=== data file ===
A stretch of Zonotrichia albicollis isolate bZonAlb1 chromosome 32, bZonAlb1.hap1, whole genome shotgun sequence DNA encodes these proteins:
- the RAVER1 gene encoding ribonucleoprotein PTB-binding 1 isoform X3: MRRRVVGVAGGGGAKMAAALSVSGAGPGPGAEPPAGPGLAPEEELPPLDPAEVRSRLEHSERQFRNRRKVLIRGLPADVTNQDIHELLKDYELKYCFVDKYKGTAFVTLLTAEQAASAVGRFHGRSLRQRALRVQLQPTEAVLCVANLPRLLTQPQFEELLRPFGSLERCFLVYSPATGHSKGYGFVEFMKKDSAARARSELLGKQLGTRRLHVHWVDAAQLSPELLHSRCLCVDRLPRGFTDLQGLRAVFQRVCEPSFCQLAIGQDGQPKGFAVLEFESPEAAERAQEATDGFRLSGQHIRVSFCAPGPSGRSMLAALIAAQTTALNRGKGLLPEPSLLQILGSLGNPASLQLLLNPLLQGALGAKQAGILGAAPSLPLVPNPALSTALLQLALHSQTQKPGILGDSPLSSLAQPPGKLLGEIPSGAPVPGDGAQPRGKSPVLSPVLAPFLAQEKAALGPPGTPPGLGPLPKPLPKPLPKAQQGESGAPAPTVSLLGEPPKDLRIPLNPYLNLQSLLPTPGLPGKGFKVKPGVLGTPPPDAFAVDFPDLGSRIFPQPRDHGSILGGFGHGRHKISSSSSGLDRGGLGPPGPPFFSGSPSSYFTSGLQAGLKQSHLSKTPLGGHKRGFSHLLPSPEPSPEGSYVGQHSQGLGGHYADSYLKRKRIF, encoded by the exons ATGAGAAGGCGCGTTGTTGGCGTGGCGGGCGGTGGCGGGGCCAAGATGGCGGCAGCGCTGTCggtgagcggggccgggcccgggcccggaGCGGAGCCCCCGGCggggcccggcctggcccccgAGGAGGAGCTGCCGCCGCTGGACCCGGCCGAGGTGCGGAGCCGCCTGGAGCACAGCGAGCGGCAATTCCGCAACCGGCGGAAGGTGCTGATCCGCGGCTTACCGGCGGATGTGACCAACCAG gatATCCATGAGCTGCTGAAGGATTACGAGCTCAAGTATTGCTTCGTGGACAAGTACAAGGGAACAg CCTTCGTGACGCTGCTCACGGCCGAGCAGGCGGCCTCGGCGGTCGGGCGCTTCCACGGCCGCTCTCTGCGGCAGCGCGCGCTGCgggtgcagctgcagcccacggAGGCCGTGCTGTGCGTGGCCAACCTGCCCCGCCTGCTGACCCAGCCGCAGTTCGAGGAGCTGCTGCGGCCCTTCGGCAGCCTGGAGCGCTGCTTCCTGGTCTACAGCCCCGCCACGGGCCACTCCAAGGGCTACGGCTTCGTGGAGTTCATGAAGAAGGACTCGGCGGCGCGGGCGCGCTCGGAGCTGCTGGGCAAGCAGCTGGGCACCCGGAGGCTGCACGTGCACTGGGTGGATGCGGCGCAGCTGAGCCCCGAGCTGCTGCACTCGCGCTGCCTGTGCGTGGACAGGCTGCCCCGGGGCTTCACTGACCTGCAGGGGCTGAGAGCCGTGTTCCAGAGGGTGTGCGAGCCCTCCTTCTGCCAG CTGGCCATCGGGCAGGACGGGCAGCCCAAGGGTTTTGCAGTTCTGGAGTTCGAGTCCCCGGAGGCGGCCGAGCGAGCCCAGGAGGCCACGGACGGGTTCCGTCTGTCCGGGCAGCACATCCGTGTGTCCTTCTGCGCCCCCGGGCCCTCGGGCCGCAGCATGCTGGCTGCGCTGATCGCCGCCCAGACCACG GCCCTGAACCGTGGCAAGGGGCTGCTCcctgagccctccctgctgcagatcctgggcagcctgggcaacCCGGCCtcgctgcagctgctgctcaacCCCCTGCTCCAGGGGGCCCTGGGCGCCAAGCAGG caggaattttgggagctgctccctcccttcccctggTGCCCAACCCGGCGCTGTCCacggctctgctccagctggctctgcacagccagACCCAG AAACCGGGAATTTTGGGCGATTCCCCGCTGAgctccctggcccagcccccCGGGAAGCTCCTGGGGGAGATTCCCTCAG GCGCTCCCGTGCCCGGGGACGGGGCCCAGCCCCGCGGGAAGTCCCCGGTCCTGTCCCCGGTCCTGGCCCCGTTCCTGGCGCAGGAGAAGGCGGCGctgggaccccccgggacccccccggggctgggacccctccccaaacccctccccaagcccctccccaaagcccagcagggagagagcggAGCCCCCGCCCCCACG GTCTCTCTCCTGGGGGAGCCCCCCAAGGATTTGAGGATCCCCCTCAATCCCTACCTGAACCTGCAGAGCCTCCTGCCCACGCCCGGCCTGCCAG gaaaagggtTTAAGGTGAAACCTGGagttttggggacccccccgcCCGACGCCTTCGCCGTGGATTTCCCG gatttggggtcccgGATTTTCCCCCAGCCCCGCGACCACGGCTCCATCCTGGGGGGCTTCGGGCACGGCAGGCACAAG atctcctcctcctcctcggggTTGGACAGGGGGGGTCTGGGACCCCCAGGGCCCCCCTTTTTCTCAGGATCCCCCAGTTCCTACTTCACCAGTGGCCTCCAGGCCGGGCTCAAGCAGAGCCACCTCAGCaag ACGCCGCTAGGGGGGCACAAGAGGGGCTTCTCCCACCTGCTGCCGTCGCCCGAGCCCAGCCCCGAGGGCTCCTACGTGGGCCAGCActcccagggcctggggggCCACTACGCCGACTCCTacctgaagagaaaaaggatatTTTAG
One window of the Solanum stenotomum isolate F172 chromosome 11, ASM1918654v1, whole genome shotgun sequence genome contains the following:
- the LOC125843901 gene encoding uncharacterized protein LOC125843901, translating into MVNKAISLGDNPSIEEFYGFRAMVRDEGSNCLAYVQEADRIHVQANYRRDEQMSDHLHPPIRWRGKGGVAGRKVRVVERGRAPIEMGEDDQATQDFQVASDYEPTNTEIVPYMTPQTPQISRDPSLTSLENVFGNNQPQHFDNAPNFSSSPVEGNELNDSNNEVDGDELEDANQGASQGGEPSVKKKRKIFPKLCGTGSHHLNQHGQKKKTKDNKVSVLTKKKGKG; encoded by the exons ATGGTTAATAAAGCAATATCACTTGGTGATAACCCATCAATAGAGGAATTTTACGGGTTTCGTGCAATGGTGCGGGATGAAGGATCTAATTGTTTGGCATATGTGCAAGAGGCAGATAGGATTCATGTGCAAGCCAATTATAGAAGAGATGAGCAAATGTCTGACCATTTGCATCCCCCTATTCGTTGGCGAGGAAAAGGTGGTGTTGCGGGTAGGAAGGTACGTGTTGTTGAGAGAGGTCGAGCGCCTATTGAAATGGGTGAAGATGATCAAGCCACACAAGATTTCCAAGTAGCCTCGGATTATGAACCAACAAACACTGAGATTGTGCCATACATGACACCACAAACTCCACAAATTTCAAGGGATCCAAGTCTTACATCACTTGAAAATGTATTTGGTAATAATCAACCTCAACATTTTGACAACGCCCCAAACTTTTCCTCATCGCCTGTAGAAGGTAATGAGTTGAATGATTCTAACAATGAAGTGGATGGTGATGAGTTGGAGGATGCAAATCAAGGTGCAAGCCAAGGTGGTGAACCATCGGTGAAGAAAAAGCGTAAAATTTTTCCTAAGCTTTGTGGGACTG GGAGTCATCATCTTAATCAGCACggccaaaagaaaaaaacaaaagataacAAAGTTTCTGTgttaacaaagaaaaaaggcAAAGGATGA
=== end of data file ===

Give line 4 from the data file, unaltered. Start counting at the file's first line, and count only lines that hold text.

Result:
- the LOC125843901 gene encoding uncharacterized protein LOC125843901, translating into MVNKAISLGDNPSIEEFYGFRAMVRDEGSNCLAYVQEADRIHVQANYRRDEQMSDHLHPPIRWRGKGGVAGRKVRVVERGRAPIEMGEDDQATQDFQVASDYEPTNTEIVPYMTPQTPQISRDPSLTSLENVFGNNQPQHFDNAPNFSSSPVEGNELNDSNNEVDGDELEDANQGASQGGEPSVKKKRKIFPKLCGTGSHHLNQHGQKKKTKDNKVSVLTKKKGKG; encoded by the exons ATGGTTAATAAAGCAATATCACTTGGTGATAACCCATCAATAGAGGAATTTTACGGGTTTCGTGCAATGGTGCGGGATGAAGGATCTAATTGTTTGGCATATGTGCAAGAGGCAGATAGGATTCATGTGCAAGCCAATTATAGAAGAGATGAGCAAATGTCTGACCATTTGCATCCCCCTATTCGTTGGCGAGGAAAAGGTGGTGTTGCGGGTAGGAAGGTACGTGTTGTTGAGAGAGGTCGAGCGCCTATTGAAATGGGTGAAGATGATCAAGCCACACAAGATTTCCAAGTAGCCTCGGATTATGAACCAACAAACACTGAGATTGTGCCATACATGACACCACAAACTCCACAAATTTCAAGGGATCCAAGTCTTACATCACTTGAAAATGTATTTGGTAATAATCAACCTCAACATTTTGACAACGCCCCAAACTTTTCCTCATCGCCTGTAGAAGGTAATGAGTTGAATGATTCTAACAATGAAGTGGATGGTGATGAGTTGGAGGATGCAAATCAAGGTGCAAGCCAAGGTGGTGAACCATCGGTGAAGAAAAAGCGTAAAATTTTTCCTAAGCTTTGTGGGACTG GGAGTCATCATCTTAATCAGCACggccaaaagaaaaaaacaaaagataacAAAGTTTCTGTgttaacaaagaaaaaaggcAAAGGATGA